- the World Heritage Management Principles, particularly that the identification, protection, conservation, presentation and transmission to future generations must be the ‘primary purpose’ of the management of the Great Barrier Reef World Heritage area.
The applicant submitted that in order to comply with section 136(2) of the EPBC Act, the Minister had to ask whether the consequence of the combustion emissions on the Reef were ‘relevant impacts’ of the proposed action on the Reef, within the meaning of sections 82 and 527E of the EPBC Act. The applicant contended that instead, the Minister applied a range of criteria beyond the EPBC Act to justify a differential treatment of the combustion emissions. This caused him to dismiss from further consideration the consequences of the proposed action notwithstanding that they posed ‘the greatest threat to the Reef’.
The applicant submitted that the proper approach was for the Minister, having taken into account the additional information, to have then asked whether the combustion emissions were impacts within the meaning of section 527E of the EPBC Act. The applicant said the consequences for the Reef of climate change resulting from the combustion emissions were impacts of the action in the same sense as ‘downstream’ consequences identified in the litigation relating to the Nathan Dam.
With respect to ground 2, the applicant’s key argument was that the Minister failed to properly consider whether the impacts of the combustion emissions on the Reef were relevant impacts in circumstances where new information before him indicated that they were relevant impacts.
In reply, the Minister submitted that the applicant’s submissions were based on a misconstruction of section 527E of the EPBC Act and his statement of reasons. The Minister relied on the decision of Tarkine National Coalition Inc v Minister for the Environment  FCA 468 in asserting that the relevant ‘events or circumstances’ for the purpose of section 527E of the EPBC Act were the effects of climate change in producing increased ocean temperatures, ocean acidification and more intense weather events and that those events or circumstances would only be an impact if the proposed action was a ‘substantial cause’ of them within the meaning of section 527E of the EPBC Act.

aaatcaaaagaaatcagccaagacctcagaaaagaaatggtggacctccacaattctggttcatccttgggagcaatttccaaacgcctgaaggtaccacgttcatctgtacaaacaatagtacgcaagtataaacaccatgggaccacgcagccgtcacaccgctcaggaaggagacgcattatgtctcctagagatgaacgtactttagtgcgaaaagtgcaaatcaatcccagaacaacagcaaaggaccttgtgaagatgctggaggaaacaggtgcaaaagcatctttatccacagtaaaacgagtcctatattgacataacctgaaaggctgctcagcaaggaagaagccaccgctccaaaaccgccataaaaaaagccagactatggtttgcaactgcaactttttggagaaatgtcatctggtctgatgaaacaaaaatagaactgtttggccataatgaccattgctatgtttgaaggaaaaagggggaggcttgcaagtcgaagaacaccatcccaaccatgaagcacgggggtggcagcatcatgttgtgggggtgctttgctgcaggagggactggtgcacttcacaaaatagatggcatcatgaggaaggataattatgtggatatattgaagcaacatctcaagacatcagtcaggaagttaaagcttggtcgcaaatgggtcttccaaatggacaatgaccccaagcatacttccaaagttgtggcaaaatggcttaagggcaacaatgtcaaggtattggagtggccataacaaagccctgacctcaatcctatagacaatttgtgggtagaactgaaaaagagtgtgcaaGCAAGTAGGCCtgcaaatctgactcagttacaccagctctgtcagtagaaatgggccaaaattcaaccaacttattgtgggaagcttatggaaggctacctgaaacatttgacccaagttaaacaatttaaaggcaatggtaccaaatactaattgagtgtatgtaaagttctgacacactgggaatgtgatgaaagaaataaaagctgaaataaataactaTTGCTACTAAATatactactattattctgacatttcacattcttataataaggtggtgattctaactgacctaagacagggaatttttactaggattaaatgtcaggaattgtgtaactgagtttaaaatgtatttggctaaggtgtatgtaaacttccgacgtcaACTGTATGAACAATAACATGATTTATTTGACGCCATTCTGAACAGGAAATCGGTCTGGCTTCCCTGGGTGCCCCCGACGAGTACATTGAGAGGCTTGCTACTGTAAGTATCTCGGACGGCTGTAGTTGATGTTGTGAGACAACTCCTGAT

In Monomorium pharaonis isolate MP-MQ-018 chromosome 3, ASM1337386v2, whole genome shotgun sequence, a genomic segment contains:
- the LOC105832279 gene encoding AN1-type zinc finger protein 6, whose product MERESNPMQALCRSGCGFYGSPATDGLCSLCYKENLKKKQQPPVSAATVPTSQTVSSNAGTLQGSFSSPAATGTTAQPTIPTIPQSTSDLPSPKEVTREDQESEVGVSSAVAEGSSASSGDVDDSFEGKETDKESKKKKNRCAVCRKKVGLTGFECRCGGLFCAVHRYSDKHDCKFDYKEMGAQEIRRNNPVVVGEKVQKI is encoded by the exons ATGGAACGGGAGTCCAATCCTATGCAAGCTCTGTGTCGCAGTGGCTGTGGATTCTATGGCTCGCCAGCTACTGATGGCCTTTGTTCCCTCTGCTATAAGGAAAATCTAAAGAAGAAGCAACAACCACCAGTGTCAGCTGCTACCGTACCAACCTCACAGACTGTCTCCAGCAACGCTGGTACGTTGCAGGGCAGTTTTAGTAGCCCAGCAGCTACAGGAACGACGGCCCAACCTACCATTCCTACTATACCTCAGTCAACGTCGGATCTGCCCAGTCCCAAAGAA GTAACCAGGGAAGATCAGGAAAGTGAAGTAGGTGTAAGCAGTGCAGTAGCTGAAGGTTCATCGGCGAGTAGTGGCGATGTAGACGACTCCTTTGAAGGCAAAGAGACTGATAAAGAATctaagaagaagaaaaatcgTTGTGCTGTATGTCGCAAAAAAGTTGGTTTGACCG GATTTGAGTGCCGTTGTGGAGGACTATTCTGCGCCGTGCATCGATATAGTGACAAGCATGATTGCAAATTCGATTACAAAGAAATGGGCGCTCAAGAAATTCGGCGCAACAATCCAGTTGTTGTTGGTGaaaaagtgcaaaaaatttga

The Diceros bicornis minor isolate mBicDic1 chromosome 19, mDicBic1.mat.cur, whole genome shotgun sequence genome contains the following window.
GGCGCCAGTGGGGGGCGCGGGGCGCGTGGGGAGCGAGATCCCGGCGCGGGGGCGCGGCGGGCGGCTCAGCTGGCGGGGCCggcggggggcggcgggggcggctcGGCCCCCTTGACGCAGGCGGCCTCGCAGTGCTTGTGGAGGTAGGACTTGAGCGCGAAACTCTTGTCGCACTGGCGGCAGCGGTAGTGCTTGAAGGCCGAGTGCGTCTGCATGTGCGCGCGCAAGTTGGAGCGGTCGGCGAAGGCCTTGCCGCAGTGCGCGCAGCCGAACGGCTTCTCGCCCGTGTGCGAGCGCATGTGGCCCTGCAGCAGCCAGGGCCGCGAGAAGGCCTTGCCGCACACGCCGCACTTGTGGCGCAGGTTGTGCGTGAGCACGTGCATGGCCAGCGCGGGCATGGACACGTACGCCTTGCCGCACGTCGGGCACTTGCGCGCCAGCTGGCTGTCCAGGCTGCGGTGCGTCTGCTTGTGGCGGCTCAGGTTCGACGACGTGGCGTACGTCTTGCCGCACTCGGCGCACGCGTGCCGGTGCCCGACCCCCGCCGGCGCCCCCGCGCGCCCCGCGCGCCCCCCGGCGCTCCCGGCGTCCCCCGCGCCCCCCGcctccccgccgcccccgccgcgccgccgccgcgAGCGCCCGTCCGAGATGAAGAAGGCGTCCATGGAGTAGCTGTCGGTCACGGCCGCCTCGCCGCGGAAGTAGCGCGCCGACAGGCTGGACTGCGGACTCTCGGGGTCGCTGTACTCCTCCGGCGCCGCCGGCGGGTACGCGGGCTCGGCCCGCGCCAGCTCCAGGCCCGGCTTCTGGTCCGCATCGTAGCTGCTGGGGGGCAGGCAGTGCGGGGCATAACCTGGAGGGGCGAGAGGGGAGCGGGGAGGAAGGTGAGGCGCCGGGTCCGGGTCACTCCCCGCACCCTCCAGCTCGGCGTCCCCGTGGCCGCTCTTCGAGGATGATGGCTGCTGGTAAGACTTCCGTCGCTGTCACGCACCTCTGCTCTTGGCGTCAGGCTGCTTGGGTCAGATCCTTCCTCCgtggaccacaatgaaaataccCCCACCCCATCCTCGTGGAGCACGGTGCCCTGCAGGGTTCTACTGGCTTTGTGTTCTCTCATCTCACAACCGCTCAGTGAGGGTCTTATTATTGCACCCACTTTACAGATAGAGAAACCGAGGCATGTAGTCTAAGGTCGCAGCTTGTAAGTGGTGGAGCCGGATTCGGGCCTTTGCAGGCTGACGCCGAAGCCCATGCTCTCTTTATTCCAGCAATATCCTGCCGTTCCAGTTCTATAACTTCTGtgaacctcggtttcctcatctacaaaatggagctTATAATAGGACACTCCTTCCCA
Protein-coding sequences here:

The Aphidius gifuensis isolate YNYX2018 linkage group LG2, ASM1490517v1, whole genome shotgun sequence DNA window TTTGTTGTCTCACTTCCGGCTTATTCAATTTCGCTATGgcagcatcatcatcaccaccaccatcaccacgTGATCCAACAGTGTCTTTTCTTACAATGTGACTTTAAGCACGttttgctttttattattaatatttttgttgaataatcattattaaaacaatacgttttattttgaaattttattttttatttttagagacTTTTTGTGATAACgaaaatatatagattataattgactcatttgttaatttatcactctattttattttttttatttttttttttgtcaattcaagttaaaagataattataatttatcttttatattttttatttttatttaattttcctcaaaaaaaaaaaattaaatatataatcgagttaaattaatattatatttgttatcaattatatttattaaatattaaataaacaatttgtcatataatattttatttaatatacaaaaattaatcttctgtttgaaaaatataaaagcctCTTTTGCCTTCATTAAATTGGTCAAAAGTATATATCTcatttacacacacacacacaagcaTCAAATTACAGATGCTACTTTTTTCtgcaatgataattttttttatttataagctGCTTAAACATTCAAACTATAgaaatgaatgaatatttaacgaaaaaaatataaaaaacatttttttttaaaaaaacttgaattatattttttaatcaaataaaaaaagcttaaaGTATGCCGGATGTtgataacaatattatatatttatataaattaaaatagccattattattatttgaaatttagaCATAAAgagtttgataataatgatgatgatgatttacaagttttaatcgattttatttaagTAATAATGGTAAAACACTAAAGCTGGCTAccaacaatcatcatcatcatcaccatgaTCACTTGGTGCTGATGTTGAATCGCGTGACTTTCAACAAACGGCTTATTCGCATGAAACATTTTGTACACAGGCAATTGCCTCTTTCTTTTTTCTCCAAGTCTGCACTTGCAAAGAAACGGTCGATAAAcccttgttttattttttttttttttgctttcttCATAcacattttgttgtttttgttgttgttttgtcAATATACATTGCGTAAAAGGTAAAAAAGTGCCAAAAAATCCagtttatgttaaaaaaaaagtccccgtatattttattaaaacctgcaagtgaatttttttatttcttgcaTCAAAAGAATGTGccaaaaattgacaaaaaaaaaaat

The Minister submitted that the part of his statement of reasons should be construed as involving a finding on his part that the proposed action would not be a substantial cause of climate change effects. The Minister said his reasons demonstrated that he did consider and apply section 527E in the context of combustion emissions and that he found that the proposed action would not be a substantial cause of any climate change effected and would not have a relevant impact on the Reef.
The Minister went on to submit that the applicant’s submissions were misguided in contending that climate change itself constituted the event or circumstance. The Minister said the relevant event or circumstance was the effect of climate change, being the increase in sea temperature and ocean acidification. The allegations were therefore misdirected as it was not the emissions themselves that were the relevant event or circumstance, but rather the increase in sea temperature and ocean acidification.